MarxFest – not a socialist symposium but a monthlong celebration of the Marx Brothers – draws to a close May 31. One of the highlights has been a new reconstruction of the comedy legends’ wonderfully titled first Broadway musical, I’ll Say She Is.
This loosely-plotted revue was staged in 1924-25 with numerous musical numbers and comic bits and tropes that became Marx Brothers staples. Unlike more famous productions that followed – The Cocoanuts, Animal Crackers – it was never made into a movie. Not only that, the script didn’t survive, so no one can even say for sure how the show went.
Nevertheless, years of hard work by actor and Marx Brothers enthusiast Noah Diamond and several collaborators have produced a reconstruction of I’ll Say She Is which received its first staged reading Friday night, with one more this afternoon. It will become a full production this summer as part of the New York Fringe Festival.
The story, such as it is, is just an excuse for songs, some silly and some sweet, and for lots of the physical and verbal Marx Brothers comedy – crude, clever, bawdy, and zany – that fans to this day know and love from the classic movies. To describe just a few: There’s a long sequence about Napoleon (Groucho, played by Mr. Diamond) and a bed-hopping Josephine. There’s a hypnosis segment: Chico (Robert Pinnock): “Be a dog.” Beauty (Melody Jane): “Ruff ruff.” Chico: “Be a cat.” Beauty: “Meow, meow.” “Be a snake.” “I don’t know how to be a snake.” “It’s like a worm, but more.”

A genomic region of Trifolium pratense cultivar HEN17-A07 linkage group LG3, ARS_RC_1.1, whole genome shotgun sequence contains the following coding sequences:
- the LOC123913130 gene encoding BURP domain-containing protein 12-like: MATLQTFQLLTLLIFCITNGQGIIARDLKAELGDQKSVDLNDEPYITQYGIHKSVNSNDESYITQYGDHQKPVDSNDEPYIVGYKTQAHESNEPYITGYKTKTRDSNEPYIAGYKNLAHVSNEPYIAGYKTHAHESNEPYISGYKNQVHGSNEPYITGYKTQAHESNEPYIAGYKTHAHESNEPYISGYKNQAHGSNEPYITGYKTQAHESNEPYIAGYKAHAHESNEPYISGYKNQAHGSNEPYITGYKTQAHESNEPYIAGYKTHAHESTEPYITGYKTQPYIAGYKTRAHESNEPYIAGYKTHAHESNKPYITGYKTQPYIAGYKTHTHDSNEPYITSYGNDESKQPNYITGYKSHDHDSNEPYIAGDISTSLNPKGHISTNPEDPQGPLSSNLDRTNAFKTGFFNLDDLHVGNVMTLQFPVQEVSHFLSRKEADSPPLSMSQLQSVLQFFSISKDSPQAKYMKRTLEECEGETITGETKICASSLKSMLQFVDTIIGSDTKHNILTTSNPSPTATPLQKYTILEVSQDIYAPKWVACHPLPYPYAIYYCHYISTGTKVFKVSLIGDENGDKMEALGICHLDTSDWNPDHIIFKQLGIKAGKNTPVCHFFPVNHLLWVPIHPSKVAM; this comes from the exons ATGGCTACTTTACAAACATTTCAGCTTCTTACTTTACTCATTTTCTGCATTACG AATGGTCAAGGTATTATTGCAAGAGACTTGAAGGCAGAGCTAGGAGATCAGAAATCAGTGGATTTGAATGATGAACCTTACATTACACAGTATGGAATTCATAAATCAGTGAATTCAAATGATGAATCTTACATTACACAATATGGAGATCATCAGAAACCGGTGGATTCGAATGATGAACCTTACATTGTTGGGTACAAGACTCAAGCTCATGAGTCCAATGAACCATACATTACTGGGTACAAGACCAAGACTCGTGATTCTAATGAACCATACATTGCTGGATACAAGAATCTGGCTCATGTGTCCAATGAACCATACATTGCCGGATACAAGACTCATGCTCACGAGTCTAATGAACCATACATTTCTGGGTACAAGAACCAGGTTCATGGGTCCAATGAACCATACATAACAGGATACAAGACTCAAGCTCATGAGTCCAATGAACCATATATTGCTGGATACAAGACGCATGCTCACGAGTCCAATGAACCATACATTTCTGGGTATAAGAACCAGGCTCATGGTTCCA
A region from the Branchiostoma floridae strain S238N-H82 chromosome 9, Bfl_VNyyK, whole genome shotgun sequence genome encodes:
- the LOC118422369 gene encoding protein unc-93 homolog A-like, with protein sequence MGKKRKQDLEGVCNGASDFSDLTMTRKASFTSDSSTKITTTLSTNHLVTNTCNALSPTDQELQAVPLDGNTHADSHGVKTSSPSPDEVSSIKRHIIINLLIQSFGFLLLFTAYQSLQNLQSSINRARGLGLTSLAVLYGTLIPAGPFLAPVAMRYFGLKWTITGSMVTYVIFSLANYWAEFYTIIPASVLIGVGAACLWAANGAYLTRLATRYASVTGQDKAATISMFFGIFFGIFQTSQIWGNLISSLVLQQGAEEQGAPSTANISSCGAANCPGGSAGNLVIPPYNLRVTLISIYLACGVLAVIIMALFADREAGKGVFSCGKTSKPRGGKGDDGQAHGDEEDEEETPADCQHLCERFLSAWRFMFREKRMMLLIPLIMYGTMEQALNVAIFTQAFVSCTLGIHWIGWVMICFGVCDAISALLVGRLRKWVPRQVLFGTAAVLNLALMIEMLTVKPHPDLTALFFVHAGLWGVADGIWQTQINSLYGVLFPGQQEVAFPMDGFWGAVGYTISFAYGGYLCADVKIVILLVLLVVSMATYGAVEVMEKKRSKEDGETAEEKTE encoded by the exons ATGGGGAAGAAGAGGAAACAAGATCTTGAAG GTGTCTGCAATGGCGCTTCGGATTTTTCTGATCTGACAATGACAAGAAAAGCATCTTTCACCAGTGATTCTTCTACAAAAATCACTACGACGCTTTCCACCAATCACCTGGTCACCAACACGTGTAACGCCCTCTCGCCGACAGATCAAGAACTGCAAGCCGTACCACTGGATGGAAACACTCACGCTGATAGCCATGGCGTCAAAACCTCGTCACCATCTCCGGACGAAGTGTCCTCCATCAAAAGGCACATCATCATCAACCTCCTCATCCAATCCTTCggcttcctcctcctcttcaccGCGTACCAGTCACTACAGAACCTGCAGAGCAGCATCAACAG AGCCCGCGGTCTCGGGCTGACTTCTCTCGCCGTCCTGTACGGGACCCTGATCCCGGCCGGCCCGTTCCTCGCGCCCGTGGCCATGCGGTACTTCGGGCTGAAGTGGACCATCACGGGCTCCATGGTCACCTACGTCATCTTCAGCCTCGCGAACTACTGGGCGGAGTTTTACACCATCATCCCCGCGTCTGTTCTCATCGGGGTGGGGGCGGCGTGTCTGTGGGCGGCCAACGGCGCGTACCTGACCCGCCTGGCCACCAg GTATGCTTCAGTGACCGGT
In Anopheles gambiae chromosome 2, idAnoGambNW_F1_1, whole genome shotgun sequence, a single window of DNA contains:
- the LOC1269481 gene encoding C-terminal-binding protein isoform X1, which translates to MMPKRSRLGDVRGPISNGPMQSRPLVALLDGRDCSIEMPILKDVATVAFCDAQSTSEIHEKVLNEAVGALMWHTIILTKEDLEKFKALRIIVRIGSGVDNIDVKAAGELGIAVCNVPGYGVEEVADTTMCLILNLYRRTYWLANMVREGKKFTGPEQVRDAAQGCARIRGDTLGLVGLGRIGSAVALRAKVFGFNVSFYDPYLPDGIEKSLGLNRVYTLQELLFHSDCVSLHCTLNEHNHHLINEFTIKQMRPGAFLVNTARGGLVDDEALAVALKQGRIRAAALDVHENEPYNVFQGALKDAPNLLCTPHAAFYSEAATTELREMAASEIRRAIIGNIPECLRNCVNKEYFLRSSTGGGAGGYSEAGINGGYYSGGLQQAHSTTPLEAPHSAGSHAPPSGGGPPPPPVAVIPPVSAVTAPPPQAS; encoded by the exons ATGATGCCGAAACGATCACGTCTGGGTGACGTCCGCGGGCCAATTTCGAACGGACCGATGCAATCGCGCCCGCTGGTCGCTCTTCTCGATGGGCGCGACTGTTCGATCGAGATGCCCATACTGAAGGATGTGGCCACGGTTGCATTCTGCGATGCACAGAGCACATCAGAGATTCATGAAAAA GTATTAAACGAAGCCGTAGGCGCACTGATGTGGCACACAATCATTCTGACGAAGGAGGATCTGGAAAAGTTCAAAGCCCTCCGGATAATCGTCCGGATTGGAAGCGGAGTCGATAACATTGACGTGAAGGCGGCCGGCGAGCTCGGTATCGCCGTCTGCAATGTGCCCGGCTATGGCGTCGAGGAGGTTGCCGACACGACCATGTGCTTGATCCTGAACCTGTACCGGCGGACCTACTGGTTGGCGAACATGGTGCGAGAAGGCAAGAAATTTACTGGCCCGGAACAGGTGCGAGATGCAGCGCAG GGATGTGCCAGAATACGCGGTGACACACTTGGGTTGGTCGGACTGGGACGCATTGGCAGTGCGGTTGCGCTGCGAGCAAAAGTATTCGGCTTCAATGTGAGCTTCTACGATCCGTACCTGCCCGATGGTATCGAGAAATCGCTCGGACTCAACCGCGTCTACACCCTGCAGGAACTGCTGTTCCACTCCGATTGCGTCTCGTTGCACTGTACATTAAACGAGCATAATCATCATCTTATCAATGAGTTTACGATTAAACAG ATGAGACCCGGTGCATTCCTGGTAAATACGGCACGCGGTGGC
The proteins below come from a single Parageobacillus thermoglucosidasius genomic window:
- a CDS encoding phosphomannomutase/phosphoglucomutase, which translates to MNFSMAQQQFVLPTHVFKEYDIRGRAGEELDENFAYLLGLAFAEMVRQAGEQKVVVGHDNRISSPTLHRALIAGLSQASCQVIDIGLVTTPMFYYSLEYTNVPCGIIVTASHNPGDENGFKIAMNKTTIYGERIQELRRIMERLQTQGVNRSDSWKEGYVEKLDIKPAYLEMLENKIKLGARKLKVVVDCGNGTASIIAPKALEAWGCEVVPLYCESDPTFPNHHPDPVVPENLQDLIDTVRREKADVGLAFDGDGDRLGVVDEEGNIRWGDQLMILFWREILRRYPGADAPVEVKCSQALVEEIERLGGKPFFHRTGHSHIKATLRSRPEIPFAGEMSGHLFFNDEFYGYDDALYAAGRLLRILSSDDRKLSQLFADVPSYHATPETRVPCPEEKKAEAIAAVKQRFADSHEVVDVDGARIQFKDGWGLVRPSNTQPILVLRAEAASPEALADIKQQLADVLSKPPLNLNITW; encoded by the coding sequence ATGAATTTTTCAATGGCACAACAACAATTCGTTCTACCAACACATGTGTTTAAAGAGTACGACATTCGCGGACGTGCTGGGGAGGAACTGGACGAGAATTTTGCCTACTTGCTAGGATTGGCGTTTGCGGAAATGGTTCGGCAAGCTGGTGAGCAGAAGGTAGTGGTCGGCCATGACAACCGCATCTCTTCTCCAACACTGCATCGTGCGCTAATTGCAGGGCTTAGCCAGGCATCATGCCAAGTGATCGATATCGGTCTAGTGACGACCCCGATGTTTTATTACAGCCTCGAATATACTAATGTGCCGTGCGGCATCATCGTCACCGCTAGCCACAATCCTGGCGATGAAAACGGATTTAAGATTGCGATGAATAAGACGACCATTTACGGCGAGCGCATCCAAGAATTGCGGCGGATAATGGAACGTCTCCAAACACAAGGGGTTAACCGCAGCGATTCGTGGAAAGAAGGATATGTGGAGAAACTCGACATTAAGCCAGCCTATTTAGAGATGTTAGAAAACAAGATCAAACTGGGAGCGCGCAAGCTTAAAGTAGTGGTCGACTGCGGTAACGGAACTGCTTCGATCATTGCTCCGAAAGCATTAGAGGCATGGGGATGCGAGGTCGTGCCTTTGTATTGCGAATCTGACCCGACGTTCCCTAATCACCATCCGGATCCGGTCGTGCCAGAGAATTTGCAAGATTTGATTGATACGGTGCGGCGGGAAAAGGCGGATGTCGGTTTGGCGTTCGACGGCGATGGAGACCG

There’s trendy Freudian pop psychology. Beauty, bored with her riches, uninterested in draperies, is desperately seeking a thrill: “I have complexes and suppressed desires!” So, as it turns out, does her prim, aging aunt Ruby Mintworth (Kathy Biehl), only hers burst out in song: “Just a Little Bliss at Sunset.”
And of course there’s Harpo, perfectly played by Seth Shelden, extremely unsuccessfully hiding the fact that he has stolen Mrs. Mintworth’s silver.
The full production promises much more, including, as Diamond told me, “the Apache Dance, the Pygmalion ballet, Harpo and Chico’s ‘tramp ballet,’ and numerous other Harpo routines too elaborate to attempt in a reading. The Fringe production will feature a larger cast, more chorus girls, and a band.” With costumes, enthusiastic singing, suggestive blocking, and hilariously convincing performances, the reading itself gave a good approximation of what the full production has in store. Marx Brothers fans will love it, and even non-fans or the merely Marx-curious will appreciate it from a historical perspective, as it demonstrates not only the popular styles of music and humor of the day but a fine example of the transition period between vaudeville variety shows and fully plotted musical theater.